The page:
Here I have written an entire article about rosemary oil.
In one study, peppermint oil was pitted against minoxidil and emerged triumphant in terms of increased hair length, thickness, and depth.
Although peppermint and rosemary oil are the two most prominent topical alternatives to minoxidil (in terms of solid research available), there are several others that show promise as well. You can read all about them here.
But, topical treatments are not the only way that you can increase blood flow to your scalp. Instead of leaving all the work to the medication you can instead manually stimulate blood flow.
Manually stimulate blood flow
Stimulating blood flow without the assistance of medication or supplementation has been shown to be quite effective at increasing hair growth. There are two main ways to do it: scalp massages and the inversion method.
Preforming daily scalp massages are a great way to increase blood flow. By pressing and rolling with your fingers, you can draw blood flow to the areas where hair loss is occurring, and if done correctly it can be quite effective. Here is an article I wrote detailing everything scalp massage-related.
One study showed that just one 4-minute massage a day can increase hair thickness and density. Another study suggested that scalp massages may be able to affect androgenic alopecia (pattern hair loss) directly by stabilizing hair loss and promoting regrowth.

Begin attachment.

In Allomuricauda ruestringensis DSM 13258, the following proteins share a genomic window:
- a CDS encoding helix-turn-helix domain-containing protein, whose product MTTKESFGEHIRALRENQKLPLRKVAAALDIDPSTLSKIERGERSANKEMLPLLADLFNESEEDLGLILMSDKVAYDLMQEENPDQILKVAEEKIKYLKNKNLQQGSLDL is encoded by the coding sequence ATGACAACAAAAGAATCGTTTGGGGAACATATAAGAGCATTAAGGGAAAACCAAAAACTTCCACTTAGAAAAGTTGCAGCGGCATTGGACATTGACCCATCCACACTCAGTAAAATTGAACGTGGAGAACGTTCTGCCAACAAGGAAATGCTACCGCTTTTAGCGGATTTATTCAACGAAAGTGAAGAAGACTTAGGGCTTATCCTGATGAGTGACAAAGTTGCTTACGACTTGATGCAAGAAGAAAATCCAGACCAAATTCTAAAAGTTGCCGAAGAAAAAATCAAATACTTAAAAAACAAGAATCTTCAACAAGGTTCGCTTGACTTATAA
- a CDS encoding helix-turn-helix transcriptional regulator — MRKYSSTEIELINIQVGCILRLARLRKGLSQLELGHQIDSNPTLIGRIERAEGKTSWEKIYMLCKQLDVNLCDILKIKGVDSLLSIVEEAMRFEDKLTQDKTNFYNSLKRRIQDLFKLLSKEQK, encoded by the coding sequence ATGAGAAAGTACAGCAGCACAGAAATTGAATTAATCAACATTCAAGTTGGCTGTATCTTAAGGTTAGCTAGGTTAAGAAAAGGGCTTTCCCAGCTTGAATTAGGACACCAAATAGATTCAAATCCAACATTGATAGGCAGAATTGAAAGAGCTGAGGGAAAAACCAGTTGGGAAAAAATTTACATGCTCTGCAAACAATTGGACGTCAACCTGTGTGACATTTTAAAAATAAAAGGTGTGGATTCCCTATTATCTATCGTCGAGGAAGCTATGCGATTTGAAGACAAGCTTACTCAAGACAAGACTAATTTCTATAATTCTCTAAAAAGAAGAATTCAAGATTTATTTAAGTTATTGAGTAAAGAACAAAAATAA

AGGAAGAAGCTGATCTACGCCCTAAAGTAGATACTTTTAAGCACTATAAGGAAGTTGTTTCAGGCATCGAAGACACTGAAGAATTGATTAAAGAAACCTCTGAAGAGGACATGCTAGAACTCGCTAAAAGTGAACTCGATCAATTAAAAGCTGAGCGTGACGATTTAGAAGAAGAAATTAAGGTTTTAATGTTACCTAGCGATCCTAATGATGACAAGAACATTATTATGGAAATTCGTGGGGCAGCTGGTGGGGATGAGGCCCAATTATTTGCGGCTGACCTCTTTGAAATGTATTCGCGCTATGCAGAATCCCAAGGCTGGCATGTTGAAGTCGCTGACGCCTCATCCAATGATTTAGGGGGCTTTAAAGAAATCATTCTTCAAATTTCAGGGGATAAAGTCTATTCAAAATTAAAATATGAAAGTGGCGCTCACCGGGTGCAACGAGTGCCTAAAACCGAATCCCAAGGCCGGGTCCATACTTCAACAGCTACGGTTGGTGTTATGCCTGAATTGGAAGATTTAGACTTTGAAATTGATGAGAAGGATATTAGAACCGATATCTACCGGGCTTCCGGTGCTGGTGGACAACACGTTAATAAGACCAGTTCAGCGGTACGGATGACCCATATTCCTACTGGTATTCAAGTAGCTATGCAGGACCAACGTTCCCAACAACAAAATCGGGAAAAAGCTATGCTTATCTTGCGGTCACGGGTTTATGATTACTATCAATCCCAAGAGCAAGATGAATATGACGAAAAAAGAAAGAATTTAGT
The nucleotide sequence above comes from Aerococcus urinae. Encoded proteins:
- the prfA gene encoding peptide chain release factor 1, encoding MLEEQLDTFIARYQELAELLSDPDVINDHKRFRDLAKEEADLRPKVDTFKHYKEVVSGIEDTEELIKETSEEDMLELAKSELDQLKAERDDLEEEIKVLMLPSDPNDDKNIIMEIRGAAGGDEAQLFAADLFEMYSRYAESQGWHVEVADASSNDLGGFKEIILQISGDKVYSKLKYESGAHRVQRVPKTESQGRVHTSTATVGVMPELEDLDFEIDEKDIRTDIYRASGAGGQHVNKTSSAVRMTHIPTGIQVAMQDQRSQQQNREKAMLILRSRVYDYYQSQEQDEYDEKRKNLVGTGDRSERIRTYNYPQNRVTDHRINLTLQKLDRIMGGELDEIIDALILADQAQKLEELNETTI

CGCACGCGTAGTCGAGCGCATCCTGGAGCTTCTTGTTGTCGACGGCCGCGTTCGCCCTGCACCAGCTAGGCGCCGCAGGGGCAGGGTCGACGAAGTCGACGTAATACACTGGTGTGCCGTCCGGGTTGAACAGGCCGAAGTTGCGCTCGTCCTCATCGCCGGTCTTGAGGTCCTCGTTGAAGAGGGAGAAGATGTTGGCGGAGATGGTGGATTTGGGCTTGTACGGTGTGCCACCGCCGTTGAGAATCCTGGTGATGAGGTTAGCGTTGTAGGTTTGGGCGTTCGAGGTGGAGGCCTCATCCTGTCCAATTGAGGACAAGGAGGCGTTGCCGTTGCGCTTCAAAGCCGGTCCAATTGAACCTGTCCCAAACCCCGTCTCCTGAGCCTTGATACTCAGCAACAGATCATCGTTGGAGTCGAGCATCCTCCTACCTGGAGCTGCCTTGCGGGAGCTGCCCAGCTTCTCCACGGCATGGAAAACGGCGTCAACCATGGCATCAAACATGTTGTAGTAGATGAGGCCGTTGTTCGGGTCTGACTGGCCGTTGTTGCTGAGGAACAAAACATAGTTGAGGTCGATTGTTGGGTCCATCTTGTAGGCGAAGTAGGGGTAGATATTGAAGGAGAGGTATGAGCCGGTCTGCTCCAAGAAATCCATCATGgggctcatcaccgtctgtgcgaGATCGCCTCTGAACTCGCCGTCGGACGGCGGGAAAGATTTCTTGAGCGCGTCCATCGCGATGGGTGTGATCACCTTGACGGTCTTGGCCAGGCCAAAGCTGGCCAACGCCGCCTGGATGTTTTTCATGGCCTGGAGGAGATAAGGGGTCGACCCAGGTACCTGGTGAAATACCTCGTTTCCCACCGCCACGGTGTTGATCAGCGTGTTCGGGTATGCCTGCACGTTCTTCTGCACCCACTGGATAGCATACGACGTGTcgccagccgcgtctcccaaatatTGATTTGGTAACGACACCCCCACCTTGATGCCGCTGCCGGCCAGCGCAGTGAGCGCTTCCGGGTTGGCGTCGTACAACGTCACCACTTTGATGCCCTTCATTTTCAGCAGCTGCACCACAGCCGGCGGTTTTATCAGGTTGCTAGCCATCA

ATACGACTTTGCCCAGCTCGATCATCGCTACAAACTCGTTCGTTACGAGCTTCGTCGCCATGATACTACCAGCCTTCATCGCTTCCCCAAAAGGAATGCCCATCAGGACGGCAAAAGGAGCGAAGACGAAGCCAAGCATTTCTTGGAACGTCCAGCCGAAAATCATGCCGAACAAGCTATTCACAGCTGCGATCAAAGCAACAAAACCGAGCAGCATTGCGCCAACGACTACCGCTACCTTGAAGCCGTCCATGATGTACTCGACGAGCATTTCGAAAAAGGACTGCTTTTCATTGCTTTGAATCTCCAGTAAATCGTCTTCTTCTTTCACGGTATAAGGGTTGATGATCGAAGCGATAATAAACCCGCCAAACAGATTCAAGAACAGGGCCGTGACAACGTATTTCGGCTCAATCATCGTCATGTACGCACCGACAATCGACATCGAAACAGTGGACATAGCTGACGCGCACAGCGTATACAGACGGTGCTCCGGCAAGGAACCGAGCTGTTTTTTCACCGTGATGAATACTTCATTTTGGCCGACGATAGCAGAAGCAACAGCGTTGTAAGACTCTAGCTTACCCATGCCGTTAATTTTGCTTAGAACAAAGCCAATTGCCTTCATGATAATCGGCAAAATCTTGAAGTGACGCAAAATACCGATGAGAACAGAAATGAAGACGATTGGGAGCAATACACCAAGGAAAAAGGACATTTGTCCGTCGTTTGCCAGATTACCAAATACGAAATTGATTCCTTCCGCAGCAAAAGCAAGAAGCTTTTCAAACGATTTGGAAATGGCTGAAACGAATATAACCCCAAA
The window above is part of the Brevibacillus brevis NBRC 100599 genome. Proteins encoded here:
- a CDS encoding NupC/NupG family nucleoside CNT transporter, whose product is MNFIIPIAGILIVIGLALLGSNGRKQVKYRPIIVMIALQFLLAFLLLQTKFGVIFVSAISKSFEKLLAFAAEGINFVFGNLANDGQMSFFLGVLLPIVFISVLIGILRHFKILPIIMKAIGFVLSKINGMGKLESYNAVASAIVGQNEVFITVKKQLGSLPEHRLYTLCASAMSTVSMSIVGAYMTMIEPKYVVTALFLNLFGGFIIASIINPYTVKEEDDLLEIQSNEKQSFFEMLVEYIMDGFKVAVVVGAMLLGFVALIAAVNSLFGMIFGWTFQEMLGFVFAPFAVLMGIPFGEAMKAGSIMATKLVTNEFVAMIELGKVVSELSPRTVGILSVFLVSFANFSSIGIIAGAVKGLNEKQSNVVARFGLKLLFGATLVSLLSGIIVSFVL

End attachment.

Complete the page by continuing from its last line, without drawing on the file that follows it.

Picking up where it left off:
Even easier than scalp massages, the inversion method is simple: you hang upside down for 2-3 minutes to allow blood to rush to your head. This floods your hair follicles with the oxygen and nutrients that it needs to grow.
Although the premise behind the inversion method makes sense, there have not yet been any scientific studies conducted on it in regards to hair loss. But, there is a plethora of anecdotal evidence of people who have had success using it, including myself in which I can almost certainly attribute some of my successful hair regrowth to the inversion method.
Here is an article talking about the inversion method more in depth.
The last thing that you can use are hair supplements, specifically those that include ingredients which have been scientifically proven to increase blood flow. However, supplements should not be used as a minoxidil replacement, more so as an addition to your hair loss regimen on top of some of the remedies we talked about above.
There are plenty of hair supplements available, some would say too many, just make sure that you do your research. Or you could make it easy on yourself and read up on the ingredients included in our supplement Follicle Foundation.
The harsh reality is that there is a chance that you might not get anything out of using minoxidil. But you don’t have to be like so many others and give up when the going gets tough.
There are plenty of alternatives to minoxidil that work to increase blood flow. All you need to do is be willing to try different treatments, not to mention stick with them, so that you can find out which ones do and don’t work for you. Blood flow isthe most important aspectof regrowing your hair, don’t ignore it.